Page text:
Nigel Rattray : The man who reinvented the twilight league

April 27, 2023

Pretty much every bowling club in New Zealand has discovered the benefits of running a weekly twilight league.

Some clubs call it a ‘twilight league’ … others call it a ‘business house league’ … or some just call it plain old ‘community bowls’.  Some clubs run them in the weeks leading up to Christmas.  Others in the later summer months.  Quite a few run leagues both before and after Christmas.

Clubs have found that these leagues are great at binding the club to the community … and the community to the bowling club.

A twilight league gives everyone in the community the chance to take a look at the game of bowls and have a lot of fun … without the commitment.  And if they do want to commit, then they’ve proved to be one of the best membership recruitment schemes that clubs can run.

Anecdotes abound of clubs bolstering their membership through running fun-filled twilight leagues.  And Hobsonville Bowling Club in West Auckland is no exception … with the help of a cohort of club members, a bloke called Nigel Rattray has turned running a twilight league into an art form.

If Nigel’s name rings a bell, then it should,  He was heavily involved with an oval ball game as a rugby league player, manager (including the 2007 Kiwis) and as a scout.  Three years ago, he became involved with a round ‘ball’ game, at the Hobsonville Bowling Club.

“I had a dream about how we could bring people into the game,” explains Nigel.  “And I asked the club committee to let me loose setting up a twilight league … but also to allow operational decisionmaking to bypass the club committee.”

“I told the club right from the start,” he adds, “That the goal of the twilight league wasn’t to make money for the club … it was to get members.  I told them I didn’t want any money from the club, but I wanted carte blanche to reinvest all the money we made to create the best possible league.”

Nigel more than delivered on his promise.

Not only did he raise money through selling two full greens of entrants at $180 a pop (32 teams playing Bowls3FIVE), but he and a team from the club twisted the arms of more than 20 local businesses to donate goods, services, money and vouchers.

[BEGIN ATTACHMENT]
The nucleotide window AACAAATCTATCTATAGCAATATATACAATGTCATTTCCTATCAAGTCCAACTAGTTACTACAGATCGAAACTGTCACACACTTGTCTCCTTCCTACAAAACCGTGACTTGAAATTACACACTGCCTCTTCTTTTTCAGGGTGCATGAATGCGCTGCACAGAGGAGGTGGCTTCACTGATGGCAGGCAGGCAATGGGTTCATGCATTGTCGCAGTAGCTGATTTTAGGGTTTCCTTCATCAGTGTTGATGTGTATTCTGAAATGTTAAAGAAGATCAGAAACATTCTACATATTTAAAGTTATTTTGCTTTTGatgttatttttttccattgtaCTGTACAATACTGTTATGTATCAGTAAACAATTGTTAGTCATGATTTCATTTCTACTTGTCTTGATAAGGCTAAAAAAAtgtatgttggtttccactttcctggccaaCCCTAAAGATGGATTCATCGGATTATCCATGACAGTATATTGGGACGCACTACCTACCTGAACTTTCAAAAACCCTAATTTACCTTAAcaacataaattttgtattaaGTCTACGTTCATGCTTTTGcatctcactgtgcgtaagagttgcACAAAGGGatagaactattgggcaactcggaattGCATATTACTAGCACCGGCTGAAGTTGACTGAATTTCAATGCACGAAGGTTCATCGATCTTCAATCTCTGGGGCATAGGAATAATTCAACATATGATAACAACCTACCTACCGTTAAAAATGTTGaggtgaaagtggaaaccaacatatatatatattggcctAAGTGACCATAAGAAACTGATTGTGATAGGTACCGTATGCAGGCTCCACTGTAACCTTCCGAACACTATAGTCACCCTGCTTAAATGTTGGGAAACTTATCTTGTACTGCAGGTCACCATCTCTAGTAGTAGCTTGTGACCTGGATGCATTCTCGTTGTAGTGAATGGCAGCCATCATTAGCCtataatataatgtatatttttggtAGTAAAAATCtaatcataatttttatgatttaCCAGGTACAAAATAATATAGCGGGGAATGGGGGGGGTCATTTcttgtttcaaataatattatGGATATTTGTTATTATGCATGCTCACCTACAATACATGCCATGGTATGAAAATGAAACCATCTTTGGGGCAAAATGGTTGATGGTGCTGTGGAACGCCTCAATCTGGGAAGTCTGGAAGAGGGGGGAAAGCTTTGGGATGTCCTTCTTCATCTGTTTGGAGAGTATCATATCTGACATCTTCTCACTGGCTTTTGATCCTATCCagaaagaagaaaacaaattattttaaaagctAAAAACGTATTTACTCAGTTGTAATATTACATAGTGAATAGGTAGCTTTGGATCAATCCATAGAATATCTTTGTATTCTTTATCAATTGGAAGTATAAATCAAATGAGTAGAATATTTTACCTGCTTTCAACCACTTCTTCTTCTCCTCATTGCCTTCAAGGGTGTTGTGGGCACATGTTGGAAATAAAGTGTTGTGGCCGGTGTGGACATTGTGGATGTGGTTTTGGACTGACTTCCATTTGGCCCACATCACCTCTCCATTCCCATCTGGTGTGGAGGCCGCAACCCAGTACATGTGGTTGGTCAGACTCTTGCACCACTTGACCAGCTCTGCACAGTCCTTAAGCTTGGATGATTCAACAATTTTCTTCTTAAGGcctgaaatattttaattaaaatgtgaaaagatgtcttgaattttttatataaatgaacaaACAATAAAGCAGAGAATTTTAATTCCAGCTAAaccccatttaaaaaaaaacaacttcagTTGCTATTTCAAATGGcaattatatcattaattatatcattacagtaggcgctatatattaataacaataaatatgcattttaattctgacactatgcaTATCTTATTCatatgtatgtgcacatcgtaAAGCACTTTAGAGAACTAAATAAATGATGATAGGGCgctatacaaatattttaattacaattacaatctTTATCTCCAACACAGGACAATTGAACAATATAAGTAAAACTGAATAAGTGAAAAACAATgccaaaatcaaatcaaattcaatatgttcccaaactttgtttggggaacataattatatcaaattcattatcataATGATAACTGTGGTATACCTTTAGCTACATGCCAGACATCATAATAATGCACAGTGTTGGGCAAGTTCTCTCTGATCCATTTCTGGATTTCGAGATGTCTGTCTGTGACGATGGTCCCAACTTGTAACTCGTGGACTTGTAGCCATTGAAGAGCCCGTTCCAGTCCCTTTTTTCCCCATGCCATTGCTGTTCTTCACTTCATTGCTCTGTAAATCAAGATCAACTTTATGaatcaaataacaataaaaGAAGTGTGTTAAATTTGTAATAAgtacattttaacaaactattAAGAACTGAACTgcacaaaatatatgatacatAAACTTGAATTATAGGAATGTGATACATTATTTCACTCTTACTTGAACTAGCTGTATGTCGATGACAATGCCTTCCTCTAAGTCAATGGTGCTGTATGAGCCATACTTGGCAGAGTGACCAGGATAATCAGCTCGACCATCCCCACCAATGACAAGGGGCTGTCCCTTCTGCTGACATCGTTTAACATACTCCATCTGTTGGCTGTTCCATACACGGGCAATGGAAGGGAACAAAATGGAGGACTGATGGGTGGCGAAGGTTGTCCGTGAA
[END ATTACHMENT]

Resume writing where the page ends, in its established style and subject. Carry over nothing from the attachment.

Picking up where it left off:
“We only approached potential entrants and businesses in the local community … we wanted this to be a Hobsonville thing … for the community to feel that it was ‘their’ bowling league … and for entrants to feel connected to the local businesses supporting the league.”

Right from when the gates opened at 5:00pm on a Thursday night in early October the tournament has been a blast.

“We wanted people to feel they were at a party,” says Nigel. “They could eat as many free sausages as they wanted … with heaps of onions (I love onions) … wrapped in great breads.  I wanted gourmet sausages … not just ho-hum sausages.  So Burton & Baz came to the party.  And Wattie’s provided the mustard, the BBQ sauce and the ketchup.”

“I didn’t want us to be miserable, and run out.  As a result, people were taking left-over sausages home every night!”

To add to the party atmosphere, the club had continuous music playing every evening.  “On the last evening, we even had a live band.  People loved it!”

“And every evening we were always giving away heaps of spot prizes, raffle ticket prizes, prizes for winning, prizes for losing …  We even had a jar for donations for throwing down a wrong bias.  At the end of the league we had $450 in the jar, and gave it to the local hospice.”

“Halfway through the league, I realised we had far more money than we needed, so we went out and bought a heap of portable kitchen appliances to give away.  They went down a treat.  I’d have to think that every one of the 96 players walked away with something … a raffle prize, a spot prize, a bar tab, an appliance, or whatever …”

“Players were bringing their families down .. their partners and their kids.  We were always giving out free ice blocks.  The club was always happy … they were making $1500 out of the bar every evening.”

However, probably the trump card in the whole entertainment experience was Nigel himself.  He mc’ed every evening with relentless gusto and pizzazz … poking fun anywhere and everywhere … giving stick to others and himself .. making sure that everyone was having a great time.  The crowd loved him.

Looking back after the first league, the club’s faith in Nigel has been repaid spectacularly.

Through his leadership and drive, the gregarious and very verbal Nigel Rattray has been instrumental in adding 34 new members to the Hobsonville Club membership.  It’s a staggering statistic

And despite all the giveaways, Nigel’s team ended up giving a few grand back to the club … they were VERY happy.

“We’re repeating the exercise later in summer,’ says Nigel, “And it’s already booked out with a waiting list of 5 teams.  All the same sponsors also want to be involved again … and even though competitive sponsors have offered us more money, we want to be loyal to those who supported us first.”

Word’s spreading around the bowls community about Nigel … the cheery bloke at Hobsonville who’s not short of a word.  He’s quickly gaining a reputation as a sort of ‘Mad Butcher’ of bowls.  And like the Butcher not so mad!

“It’s not difficult running a twilight league,” Nigel adds humbly. “The secret is to have a well-oiled machine running things … and to make sure everyone has a great time.”

They obviously did.